AP. In this October 9, 2012 photo, backdropped by a portrait of independence hero Simon Bolivar, Venezuela’s President Hugo Chavez talks during a press conference at the Miraflores palace in Caracas.
AP. In this May 14, 2004 photo, Venezuela’s President Hugo Chavez gives a press conference at the presidential palace in Caracas.
AP. In this February 4, 1999 photo, Venezuela’s newly sworn in President Hugo Chavez salutes the crowd next to his wife Marisabel Chavez during a military parade commemorating the seventh anniversary of his failed 1992 coup in Caracas.
Hugo Rafael Chávez Frias, President of Venezuela, who died on March 5, 2013 at the age of 58, was a defining figure in Latin American politics for fifteen years, becoming almost synonymous with the popular tide that has elected and reelected left and centre-left governments across the continent in that time.
Mr. Chávez combined courage with immense conviction. Born to schoolteacher parents in Sabaneta in 1954, he qualified in military arts and sciences at the National Military Academy, became an officer in a paratrooper unit, and started his political career in the early 1980s by founding a secret organisation, the Revolutionary Bolivarian Movement, which took its name from the Latin American independence leader Simón Bolivar. His first big move was an attempted military coup in 1992, for which he was imprisoned for two years before being pardoned.
Yet ordinary people’s suffering under austerity measures led Mr. Chávez’s fellow officers to try again, in November 1992; they failed. Mr. Chávez, however, renamed his group the Movement of the Fifth Republic, which later merged with other groups to form the United Socialist Party of Venezuela (PSUV), and won the 1998 presidential election on a socialist manifesto, promising millions relief from a system which had put oil wealth into luxurious lives for the rich and profits for the oil corporations.
Mr. Chávez removed corrupt military officers and started a national reform programme. Venezuela, according to the United States Department of Energy and a former CIA oil expert, has the world’s largest oil reserves at 1.36 trillion barrels, and the new president promptly nationalised the main oil company, Petróleos de Venezuela (PDVSA), putting the profits into very effective social programmes. Carles Mutaner, Joan Benach, and Maria Paez Victor note in CounterPunch that between 2000 and 2010 social spending increased by 61 per cent or $772 billion; the country has the region’s lowest level of inequality, with a reduction in its Gini coefficient of 54 per cent. Poverty is down from 71 per cent in 1996 to 21 now, and extreme poverty is down from 40 per cent to 7.3. The programmes, or Misiones, have reached 20 million people, and 2.1 million have received senior citizens’ pensions, a sevenfold increase under Mr. Chávez.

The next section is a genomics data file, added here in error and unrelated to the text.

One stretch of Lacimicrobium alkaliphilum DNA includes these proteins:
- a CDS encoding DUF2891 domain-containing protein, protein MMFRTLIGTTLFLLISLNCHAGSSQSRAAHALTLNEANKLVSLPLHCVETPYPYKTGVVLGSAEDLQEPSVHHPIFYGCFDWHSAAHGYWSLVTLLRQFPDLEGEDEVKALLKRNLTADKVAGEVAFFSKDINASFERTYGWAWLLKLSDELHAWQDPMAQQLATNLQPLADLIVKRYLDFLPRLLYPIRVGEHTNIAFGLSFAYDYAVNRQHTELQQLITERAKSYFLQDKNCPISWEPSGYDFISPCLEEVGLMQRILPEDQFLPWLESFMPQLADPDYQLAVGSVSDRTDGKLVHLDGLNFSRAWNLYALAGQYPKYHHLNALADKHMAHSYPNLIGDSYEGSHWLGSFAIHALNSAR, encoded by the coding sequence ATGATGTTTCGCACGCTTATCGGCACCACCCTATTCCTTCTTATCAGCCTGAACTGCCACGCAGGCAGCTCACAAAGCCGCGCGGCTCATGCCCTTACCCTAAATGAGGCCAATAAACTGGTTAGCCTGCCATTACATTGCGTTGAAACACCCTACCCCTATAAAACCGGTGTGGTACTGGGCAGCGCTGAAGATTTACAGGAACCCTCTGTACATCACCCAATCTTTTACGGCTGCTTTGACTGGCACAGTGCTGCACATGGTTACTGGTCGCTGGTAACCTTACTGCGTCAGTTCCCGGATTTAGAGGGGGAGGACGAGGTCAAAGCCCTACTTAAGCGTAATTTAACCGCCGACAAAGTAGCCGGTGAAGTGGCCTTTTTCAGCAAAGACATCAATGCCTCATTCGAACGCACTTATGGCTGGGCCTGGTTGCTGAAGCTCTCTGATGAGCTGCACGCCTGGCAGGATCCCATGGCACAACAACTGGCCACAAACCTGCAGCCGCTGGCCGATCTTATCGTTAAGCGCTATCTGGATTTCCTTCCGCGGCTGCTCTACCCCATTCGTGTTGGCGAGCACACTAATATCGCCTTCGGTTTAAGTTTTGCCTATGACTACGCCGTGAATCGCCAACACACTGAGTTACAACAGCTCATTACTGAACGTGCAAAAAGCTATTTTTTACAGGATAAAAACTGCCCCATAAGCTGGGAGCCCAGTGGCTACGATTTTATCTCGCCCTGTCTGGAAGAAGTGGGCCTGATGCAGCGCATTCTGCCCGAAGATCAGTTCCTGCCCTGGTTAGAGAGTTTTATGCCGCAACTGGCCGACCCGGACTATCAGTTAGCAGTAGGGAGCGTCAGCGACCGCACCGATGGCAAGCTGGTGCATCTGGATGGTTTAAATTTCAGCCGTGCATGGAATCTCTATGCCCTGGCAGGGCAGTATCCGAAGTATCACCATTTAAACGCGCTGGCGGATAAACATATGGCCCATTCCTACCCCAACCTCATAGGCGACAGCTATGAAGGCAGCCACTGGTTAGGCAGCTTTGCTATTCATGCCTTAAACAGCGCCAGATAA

The country has also cut food imports from 90 per cent to 30 per cent of its consumption, and has reduced child malnutrition from 7.7 per cent in 1990 to 5 today; infant mortality has declined from 25/1000 to 13 in the same period, and the country now has 58 doctors per 10,000 people (as against 18 in 1996). As many as 96 per cent of the population now have access to clean water, and with school attendance at 85 per cent, one in three Venezuelans is enrolled in free education up to and including university.
Oil royalties help. A 2001 law cut foreign companies’ share of the sale price from 84 to 70 per cent, and they now pay royalties of 16.6 per cent on Orinoco basin heavy crude; they used to pay 1 per cent. Exxon and Conoco Philips rejected these terms, as Deepak Bhojwani says in the Economic and Political Weekly (December 22, 2012), and were expelled, but Chevron stayed.
Mr. Chávez of course infuriated the mainly white elites, some of whom talked of him in racist terms, as well as the United States government and press, both of which have consistently vilified him in language bordering on the delusional. The State Department greeted the 2002 coup against Mr. Chávez by expressing solidarity with the Venezuelan people and looking forward to “working with all democratic forces in Venezuela.” The statement also said Mr. Chávez had dismissed the Vice—President and Cabinet. In fact it was the coup figurehead, Pedro Carmona Estanga, who, according to the Notable Names Database NNDB, dissolved the national assembly, disbanded the supreme court, closed the attorney—general’s and comptroller’s offices, and repealed 48 redistributive laws meant to help the poor.